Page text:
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Court of Appeals of Ohio,Sixth District, Lucas County.

CHEMICAL BANK, Appellant, v. SULLIVAN et al., Appellees.

No. L-96-361.

Decided: June 27, 1997

Joseph C. Schroeder, Cleveland, for appellant. Robert Epstein, Toledo, for appellee.

This accelerated appeal comes to us from an order of the Lucas County Court of Common Pleas which dismissed a vendor's foreclosure action on a land contract.   Because we conclude that the trial court erroneously required the vendor to give a ten-day notice in order to perfect statutory jurisdiction, we reverse.

When appellees, Robert O. and Rosemary Sullivan, defaulted on their land contract, appellant, Chemical Bank as trustee for American Housing Trust II, instituted a statutory foreclosure suit.   Appellees defended, arguing, inter alia, a lack of jurisdiction because appellant failed to give them a ten-day redemption notice prior to instituting the foreclosure suit.   Appellees insisted that this notice was required by R.C. 5313.06.

The trial court agreed and dismissed the suit on appellee's motion for summary judgment.   Appellant now appeals, urging us to reverse the trial court's determination that the ten-day redemption notice required by R.C. 5313.06 is a jurisdictional antecedent to a land contract foreclosure action.

In a default situation, a vendor under a land contract has two potential options available to reclaim the property.   The first is a relatively summary procedure known as a forfeiture.   If a defaulting vendee has paid on the contract for less than five years and accrued payments are less than twenty percent of the total purchase price, the vendor may institute a forfeiture action.  R.C. 5313.07.   The  vendor may institute this action only when the vendee has been in default for more than thirty days.   Commencement of a forfeiture action may be had only after the vendor has served the defendant with a written notice identifying the contract and the terms of the contract which have been breached and notifying the vendee that the “contract will stand forfeited” unless the vendee satisfies the entire obligation under the contract within ten days.  R.C. 5313.06;  Keene v. Schnetz (1983), 13 Ohio App.3d 87, 89, 13 OBR 103, 104-106, 468 N.E.2d 125, 126-127.   Alternatively, the vendor may, and in certain circumstances must, institute a traditional foreclosure action which would include a marshaling of liens, a judicial sale pursuant to R.C. 2323.07, and the court's approval of the sale prior to distribution of the proceeds.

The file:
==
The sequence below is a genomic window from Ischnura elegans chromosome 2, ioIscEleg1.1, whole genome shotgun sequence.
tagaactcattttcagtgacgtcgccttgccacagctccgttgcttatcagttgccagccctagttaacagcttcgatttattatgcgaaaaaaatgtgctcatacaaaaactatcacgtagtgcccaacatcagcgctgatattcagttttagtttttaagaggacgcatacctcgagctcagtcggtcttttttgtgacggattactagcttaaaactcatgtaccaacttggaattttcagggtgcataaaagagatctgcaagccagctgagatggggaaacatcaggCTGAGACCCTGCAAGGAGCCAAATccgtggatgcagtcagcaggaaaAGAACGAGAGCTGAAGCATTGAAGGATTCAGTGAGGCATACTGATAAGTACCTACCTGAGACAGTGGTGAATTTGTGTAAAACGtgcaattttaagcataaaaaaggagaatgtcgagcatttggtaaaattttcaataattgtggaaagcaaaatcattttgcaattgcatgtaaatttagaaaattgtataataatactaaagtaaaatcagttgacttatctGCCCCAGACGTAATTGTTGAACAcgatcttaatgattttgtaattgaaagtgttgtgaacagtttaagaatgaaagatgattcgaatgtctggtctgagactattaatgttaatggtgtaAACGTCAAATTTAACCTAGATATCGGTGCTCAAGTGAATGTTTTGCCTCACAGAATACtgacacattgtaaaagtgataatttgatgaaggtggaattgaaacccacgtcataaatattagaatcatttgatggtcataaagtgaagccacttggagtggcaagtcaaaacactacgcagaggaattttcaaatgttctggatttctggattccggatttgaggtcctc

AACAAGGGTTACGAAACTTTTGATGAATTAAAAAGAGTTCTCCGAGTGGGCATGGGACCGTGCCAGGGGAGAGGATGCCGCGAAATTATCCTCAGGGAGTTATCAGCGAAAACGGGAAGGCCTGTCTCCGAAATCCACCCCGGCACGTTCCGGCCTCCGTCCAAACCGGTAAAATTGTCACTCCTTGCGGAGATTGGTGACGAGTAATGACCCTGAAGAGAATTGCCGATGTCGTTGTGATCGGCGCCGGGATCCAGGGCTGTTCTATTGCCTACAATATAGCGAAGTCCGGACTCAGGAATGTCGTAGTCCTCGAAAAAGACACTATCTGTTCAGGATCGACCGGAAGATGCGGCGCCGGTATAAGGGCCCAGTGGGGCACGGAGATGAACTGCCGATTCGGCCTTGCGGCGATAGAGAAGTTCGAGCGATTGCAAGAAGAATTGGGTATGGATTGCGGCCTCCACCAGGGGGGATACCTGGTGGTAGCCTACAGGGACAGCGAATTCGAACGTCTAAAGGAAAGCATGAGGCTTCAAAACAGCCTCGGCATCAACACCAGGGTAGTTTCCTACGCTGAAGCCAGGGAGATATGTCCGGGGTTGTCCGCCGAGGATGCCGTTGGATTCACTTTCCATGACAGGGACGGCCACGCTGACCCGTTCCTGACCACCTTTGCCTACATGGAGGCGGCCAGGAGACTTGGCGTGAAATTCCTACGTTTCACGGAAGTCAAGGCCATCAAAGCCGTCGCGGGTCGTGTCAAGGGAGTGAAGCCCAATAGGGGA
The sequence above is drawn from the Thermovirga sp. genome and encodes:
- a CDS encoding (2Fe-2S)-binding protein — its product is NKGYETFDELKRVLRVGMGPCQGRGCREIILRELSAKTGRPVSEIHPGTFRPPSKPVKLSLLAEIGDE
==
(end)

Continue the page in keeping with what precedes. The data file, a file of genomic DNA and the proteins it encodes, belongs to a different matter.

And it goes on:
The question before us is whether the legislature intended a foreclosing vendor to comply with the forfeiture requirements before instituting a foreclosure action.   We conclude that the legislature did not intend this result.

R.C. 5313.07 governs a land contract foreclosure and provides that the action may be instituted “after the expiration of the period of time prescribed by [R.C. 5313.05 and 5313.06].”